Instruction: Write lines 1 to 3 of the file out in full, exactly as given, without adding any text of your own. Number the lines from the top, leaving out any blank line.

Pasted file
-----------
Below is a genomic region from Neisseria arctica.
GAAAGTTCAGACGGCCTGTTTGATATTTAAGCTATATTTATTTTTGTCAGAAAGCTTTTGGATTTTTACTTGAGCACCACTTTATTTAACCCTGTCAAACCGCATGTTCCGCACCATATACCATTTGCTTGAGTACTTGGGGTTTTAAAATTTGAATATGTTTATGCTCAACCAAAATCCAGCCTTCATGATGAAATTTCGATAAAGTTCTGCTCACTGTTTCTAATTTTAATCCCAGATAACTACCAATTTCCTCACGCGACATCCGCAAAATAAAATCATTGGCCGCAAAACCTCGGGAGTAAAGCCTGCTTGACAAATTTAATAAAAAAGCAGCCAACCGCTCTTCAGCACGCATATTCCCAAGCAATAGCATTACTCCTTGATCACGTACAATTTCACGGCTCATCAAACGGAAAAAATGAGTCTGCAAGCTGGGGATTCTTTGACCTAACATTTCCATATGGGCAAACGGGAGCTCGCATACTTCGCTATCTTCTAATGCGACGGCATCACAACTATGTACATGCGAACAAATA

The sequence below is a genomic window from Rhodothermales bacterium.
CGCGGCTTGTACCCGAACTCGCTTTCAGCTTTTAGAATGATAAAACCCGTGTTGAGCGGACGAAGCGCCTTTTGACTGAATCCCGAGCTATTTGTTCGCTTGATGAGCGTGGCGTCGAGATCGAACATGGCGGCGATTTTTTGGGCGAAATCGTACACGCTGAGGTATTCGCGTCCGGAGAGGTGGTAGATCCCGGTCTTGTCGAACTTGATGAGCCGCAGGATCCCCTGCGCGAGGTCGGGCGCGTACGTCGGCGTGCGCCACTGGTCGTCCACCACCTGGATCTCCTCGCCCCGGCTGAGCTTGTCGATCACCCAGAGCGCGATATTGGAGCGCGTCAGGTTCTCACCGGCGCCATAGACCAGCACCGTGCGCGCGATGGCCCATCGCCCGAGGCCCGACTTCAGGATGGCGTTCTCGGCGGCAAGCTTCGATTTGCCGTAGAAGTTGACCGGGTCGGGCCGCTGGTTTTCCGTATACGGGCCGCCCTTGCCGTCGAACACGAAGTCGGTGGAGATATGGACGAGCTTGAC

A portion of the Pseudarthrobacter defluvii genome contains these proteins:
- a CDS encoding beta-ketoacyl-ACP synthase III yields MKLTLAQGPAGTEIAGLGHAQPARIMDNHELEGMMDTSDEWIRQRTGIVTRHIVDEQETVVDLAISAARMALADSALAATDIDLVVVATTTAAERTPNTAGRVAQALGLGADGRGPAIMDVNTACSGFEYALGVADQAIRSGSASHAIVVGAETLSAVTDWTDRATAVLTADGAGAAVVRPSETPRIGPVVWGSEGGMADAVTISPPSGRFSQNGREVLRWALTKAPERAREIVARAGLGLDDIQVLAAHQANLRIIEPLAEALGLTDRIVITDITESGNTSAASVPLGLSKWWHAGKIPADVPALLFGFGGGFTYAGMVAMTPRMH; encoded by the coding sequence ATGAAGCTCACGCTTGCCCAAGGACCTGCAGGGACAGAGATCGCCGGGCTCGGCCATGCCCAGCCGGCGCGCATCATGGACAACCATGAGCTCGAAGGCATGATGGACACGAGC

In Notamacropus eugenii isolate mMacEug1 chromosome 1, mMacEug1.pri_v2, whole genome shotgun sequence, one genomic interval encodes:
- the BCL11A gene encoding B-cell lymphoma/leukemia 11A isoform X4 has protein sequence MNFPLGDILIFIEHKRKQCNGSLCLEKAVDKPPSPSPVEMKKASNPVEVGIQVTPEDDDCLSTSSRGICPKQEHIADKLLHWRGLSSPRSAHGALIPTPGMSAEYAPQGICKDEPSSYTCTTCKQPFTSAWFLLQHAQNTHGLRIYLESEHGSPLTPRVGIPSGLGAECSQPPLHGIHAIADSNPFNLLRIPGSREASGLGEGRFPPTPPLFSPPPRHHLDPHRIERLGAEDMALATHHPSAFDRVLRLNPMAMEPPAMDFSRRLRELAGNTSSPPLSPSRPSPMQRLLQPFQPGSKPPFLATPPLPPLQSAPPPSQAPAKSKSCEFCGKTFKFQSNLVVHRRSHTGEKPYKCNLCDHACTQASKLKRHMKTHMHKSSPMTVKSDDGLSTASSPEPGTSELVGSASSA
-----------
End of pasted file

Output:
Below is a genomic region from Neisseria arctica.
GAAAGTTCAGACGGCCTGTTTGATATTTAAGCTATATTTATTTTTGTCAGAAAGCTTTTGGATTTTTACTTGAGCACCACTTTATTTAACCCTGTCAAACCGCATGTTCCGCACCATATACCATTTGCTTGAGTACTTGGGGTTTTAAAATTTGAATATGTTTATGCTCAACCAAAATCCAGCCTTCATGATGAAATTTCGATAAAGTTCTGCTCACTGTTTCTAATTTTAATCCCAGATAACTACCAATTTCCTCACGCGACATCCGCAAAATAAAATCATTGGCCGCAAAACCTCGGGAGTAAAGCCTGCTTGACAAATTTAATAAAAAAGCAGCCAACCGCTCTTCAGCACGCATATTCCCAAGCAATAGCATTACTCCTTGATCACGTACAATTTCACGGCTCATCAAACGGAAAAAATGAGTCTGCAAGCTGGGGATTCTTTGACCTAACATTTCCATATGGGCAAACGGGAGCTCGCATACTTCGCTATCTTCTAATGCGACGGCATCACAACTATGTACATGCGAACAAATA

The sequence below is a genomic window from Rhodothermales bacterium.